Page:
If the Schnieders have learned anything from this latest venture, it's to expect a long, uncertain road ahead. When MoGro debuted in the spring of 2011, groceries were sold outside the truck, which made it hard to keep the sun and the desert dust from spoiling the food. Today, the food is kept inside an air-conditioned atmosphere powered by a 30-kilowatt generator.
But that's a small hurdle compared to the larger obstacles MoGro faces.
"The hard part we're always going to fight is tradition," Clint Begay, the director of San Felipe-based programs for the Notah Begay III Foundation, tells SFR.
The foundation—created by Begay's older brother Notah, an Albuquerque native and the first full-blooded Native American professional golfer—is one of the many nonprofits that help fund MoGro. Others include the McCune Charitable Foundation, the Johns Hopkins University's Center for American Indian Health and Santa Fe's La Montañita Co-op.
To date, MoGro 2.0 is only in the second month of its launch, and business has fluctuated. Begay says customer unpredictability illustrates the challenges outsiders face in attempting to change old ways in Native American communities.
"The Indian people have been promised a lot, and it's not always panned out," Begay says.
He cites the racetrack by San Felipe's casino as an example.
"That thing's been sitting there for over 10 years [and] hasn't made a dime," he says.
Aware of the sensitivity of the issue, in late 2009 and early 2010, the Center for American Indian Health surveyed roughly 300 of the 500 households in Kewa Pueblo to see whether they'd be receptive to a mobile grocery store. "They interviewed [families] large and small and found out what their priorities were," Cynthia Aguilar, a Kewa resident and member of the visioning board at Johns Hopkins, tells SFR.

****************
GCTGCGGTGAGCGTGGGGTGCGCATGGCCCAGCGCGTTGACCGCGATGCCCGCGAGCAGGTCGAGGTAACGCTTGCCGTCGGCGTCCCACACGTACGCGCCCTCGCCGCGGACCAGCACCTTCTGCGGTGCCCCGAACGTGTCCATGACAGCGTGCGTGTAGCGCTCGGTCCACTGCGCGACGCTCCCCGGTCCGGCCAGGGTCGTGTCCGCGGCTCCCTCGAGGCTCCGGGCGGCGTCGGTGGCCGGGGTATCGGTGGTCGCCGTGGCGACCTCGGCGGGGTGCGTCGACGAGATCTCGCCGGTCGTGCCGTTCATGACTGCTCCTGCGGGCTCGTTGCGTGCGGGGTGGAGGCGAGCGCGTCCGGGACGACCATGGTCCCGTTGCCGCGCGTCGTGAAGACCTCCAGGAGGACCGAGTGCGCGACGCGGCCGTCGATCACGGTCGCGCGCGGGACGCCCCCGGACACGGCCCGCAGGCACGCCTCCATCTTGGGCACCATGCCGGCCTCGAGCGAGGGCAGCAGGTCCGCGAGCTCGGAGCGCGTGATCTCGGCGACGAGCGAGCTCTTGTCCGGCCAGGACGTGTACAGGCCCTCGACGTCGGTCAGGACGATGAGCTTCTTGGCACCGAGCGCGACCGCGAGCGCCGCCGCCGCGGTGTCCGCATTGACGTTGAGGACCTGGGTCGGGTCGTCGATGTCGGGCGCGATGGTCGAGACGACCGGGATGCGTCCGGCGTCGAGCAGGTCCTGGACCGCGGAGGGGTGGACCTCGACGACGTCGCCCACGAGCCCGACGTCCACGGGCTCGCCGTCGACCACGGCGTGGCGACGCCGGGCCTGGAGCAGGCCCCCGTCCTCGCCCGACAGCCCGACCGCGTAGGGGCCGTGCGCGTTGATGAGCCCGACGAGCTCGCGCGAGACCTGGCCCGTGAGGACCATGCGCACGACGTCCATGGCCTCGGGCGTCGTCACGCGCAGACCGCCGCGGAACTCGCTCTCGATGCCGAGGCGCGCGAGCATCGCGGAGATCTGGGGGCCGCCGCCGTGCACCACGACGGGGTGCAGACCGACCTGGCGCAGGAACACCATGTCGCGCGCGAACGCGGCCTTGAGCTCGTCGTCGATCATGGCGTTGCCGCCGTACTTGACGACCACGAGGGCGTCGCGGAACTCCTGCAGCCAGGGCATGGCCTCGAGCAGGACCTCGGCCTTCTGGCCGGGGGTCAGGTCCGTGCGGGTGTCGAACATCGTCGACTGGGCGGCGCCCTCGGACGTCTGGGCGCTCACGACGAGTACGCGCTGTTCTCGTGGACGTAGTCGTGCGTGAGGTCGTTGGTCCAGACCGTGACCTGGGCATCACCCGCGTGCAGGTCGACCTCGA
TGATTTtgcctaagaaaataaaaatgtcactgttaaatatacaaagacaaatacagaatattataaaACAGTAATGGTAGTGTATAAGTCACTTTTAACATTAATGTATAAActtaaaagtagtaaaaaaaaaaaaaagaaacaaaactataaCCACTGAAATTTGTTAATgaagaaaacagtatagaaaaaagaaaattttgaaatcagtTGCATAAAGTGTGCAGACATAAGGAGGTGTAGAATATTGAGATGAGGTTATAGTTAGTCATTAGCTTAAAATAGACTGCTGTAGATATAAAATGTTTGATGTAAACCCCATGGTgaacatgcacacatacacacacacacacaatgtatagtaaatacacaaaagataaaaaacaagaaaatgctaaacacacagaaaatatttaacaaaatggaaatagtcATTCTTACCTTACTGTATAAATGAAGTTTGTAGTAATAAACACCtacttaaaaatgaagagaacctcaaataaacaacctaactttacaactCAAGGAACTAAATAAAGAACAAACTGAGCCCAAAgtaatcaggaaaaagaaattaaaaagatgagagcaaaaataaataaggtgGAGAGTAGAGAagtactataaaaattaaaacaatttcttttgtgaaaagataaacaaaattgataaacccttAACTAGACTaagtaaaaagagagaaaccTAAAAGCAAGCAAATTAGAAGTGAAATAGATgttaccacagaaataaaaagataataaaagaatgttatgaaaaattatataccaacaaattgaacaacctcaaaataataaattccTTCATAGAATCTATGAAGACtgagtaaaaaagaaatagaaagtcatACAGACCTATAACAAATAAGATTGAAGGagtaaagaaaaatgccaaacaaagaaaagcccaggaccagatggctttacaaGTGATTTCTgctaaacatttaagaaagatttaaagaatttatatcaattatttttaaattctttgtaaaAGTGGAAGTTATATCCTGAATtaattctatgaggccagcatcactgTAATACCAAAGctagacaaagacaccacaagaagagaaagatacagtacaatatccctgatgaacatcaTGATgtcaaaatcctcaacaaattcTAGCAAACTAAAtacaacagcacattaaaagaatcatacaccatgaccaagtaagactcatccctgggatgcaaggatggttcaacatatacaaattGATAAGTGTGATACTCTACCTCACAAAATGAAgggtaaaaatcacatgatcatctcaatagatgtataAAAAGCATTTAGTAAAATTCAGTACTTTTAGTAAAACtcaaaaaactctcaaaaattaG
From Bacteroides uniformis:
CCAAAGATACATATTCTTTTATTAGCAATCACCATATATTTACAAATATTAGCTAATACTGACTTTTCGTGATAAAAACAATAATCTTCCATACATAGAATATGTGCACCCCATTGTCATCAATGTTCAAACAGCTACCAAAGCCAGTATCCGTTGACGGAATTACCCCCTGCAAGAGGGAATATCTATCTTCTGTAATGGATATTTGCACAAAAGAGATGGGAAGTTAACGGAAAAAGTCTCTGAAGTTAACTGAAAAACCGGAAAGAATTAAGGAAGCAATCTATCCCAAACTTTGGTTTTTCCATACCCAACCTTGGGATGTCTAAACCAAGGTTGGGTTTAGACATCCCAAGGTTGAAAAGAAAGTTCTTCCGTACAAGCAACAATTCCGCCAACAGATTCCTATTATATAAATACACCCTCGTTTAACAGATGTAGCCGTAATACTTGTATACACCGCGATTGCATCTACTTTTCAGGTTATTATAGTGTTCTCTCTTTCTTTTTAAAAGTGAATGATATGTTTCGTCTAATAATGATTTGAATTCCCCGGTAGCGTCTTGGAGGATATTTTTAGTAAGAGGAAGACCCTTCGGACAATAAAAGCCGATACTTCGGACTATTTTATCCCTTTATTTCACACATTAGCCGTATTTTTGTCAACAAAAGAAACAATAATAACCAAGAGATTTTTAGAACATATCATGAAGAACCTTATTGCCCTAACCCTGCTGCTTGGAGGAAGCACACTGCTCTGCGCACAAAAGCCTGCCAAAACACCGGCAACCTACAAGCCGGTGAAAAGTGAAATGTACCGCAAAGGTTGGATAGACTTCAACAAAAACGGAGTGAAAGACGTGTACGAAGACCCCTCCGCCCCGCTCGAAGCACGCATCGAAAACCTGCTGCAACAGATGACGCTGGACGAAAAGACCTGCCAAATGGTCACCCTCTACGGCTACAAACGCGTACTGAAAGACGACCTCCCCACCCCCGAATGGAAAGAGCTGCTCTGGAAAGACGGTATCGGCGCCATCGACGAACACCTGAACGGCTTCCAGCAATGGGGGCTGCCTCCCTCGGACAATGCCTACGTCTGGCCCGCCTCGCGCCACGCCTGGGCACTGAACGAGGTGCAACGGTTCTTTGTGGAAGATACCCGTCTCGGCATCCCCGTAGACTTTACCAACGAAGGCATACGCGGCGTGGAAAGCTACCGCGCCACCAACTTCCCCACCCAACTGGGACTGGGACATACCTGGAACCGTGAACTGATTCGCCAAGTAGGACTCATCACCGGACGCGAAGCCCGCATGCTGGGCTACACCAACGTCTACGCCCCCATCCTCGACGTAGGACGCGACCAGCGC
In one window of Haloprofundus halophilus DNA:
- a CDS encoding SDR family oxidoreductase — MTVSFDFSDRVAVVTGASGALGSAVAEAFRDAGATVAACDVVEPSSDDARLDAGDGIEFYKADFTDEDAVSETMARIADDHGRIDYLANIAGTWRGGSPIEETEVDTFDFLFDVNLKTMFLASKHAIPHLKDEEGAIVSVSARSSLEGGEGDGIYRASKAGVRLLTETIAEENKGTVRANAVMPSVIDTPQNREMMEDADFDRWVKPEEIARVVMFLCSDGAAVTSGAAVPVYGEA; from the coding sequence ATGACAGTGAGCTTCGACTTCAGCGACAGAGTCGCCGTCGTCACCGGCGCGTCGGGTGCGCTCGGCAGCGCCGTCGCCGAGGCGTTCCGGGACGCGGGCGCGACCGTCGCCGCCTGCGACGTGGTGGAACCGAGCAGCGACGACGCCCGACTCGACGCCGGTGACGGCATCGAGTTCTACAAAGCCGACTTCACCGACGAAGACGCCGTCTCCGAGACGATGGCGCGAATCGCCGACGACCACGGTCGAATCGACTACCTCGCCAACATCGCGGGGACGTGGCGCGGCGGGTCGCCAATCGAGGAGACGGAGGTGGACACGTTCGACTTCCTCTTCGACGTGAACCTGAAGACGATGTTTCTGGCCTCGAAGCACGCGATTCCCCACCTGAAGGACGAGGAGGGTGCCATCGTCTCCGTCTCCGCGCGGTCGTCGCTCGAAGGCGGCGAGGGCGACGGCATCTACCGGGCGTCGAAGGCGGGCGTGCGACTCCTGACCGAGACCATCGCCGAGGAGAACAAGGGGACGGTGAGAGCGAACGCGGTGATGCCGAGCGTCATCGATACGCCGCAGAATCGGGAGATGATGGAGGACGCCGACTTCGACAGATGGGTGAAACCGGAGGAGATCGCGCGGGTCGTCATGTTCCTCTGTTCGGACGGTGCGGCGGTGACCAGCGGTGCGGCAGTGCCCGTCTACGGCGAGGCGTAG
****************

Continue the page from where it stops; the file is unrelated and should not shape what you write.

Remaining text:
In the end, 98 percent of those surveyed in her community were receptive to the idea of MoGro. Many also offered ideas about the kind of food the grocery mobile should offer.
But being receptive to an idea and actually participating in it are two different things. Currently, MoGro sells at Kewa, San Felipe, Cochiti and Jemez Pueblos four days of the week during the morning hours. On the same day Lovato tasted the meatball sample, only a few San Felipe residents came to buy food from the truck.
When the weather cools down, Schnieders says he'll expand MoGro's hours to include weekday afternoons and two additional communities. At that point, he projects MoGro will bring in about $1.5 million in sales per year—just enough to break even. But he knows he's still a long way off from that goal.
"MoGro is technically a for-profit entity," he says, "but it will be a long time before that happens."
But while sales are unpredictable, MoGro's careful planning and inclusion of the communities it serves seem to be paying off for its image.
Just an hour before Lovato tasted the meatball, Charlotte Candelaria, another San Felipe resident, bought a few frozen grocery items. Like Lovato, Candelaria normally travels to Bernalillo or Albuquerque to shop for groceries. During the summer, she hauls an icebox on her long drives through the hot desert. But on this day, she didn't have to worry about food melting in her trunk.
"I have to carry ice to keep everything cool and frozen," she tells SFR. "So to me, this is very easy."